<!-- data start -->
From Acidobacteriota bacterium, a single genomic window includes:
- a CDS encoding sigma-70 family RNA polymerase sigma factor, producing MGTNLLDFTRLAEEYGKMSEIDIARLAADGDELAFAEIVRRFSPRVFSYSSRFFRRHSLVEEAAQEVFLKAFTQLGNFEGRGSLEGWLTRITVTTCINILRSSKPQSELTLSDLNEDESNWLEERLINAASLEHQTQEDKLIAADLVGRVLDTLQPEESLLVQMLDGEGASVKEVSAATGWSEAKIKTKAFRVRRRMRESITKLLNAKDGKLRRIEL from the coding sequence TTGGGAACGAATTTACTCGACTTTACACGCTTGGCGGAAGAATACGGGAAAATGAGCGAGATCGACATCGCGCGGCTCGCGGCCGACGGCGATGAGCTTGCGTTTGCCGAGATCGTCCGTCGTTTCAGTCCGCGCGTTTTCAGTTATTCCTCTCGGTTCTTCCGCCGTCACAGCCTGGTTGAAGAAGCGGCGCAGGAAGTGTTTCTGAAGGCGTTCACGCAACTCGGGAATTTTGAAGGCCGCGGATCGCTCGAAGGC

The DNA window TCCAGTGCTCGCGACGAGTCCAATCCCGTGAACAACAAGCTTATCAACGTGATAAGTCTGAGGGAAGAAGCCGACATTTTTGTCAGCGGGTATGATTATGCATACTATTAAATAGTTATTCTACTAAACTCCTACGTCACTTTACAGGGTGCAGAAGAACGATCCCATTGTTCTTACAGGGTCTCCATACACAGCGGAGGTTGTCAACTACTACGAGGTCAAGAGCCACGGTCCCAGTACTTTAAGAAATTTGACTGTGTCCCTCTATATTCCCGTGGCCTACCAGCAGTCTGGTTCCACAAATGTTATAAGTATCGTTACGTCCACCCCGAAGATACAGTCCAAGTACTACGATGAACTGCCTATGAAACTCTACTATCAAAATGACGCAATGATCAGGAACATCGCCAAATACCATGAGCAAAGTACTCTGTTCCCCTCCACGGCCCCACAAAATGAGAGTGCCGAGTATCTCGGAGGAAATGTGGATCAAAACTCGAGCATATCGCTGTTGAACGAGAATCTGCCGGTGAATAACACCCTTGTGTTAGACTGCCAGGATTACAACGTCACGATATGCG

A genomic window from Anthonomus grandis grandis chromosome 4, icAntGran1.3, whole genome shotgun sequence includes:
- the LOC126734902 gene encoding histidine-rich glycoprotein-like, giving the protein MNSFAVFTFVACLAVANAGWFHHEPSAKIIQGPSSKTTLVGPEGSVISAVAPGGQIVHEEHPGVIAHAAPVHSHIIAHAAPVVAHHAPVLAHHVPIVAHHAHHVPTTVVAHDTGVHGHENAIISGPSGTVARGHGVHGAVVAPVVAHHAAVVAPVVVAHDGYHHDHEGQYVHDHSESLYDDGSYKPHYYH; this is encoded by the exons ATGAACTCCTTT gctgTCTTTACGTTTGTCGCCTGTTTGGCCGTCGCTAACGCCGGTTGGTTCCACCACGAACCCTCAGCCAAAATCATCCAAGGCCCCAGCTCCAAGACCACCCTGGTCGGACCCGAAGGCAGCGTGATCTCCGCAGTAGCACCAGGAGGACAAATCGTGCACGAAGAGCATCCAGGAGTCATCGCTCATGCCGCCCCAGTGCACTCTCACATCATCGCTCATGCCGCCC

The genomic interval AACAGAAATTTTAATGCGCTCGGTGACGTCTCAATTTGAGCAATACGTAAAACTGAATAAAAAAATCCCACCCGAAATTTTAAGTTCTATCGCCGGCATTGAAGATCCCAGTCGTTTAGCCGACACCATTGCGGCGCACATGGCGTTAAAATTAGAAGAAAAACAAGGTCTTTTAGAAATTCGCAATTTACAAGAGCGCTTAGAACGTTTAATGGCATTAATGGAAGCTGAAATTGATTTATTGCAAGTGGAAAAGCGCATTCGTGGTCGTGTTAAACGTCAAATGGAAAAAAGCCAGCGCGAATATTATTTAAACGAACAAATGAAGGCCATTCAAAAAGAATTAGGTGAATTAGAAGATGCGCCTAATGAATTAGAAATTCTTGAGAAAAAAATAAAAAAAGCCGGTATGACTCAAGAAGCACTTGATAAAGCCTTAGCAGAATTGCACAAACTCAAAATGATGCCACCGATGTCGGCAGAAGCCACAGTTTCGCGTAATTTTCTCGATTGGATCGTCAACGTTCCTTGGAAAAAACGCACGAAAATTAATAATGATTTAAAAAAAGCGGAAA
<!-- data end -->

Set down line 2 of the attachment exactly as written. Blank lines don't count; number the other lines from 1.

- a CDS encoding sigma-70 family RNA polymerase sigma factor, producing MGTNLLDFTRLAEEYGKMSEIDIARLAADGDELAFAEIVRRFSPRVFSYSSRFFRRHSLVEEAAQEVFLKAFTQLGNFEGRGSLEGWLTRITVTTCINILRSSKPQSELTLSDLNEDESNWLEERLINAASLEHQTQEDKLIAADLVGRVLDTLQPEESLLVQMLDGEGASVKEVSAATGWSEAKIKTKAFRVRRRMRESITKLLNAKDGKLRRIEL from the coding sequence TTGGGAACGAATTTACTCGACTTTACACGCTTGGCGGAAGAATACGGGAAAATGAGCGAGATCGACATCGCGCGGCTCGCGGCCGACGGCGATGAGCTTGCGTTTGCCGAGATCGTCCGTCGTTTCAGTCCGCGCGTTTTCAGTTATTCCTCTCGGTTCTTCCGCCGTCACAGCCTGGTTGAAGAAGCGGCGCAGGAAGTGTTTCTGAAGGCGTTCACGCAACTCGGGAATTTTGAAGGCCGCGGATCGCTCGAAGGC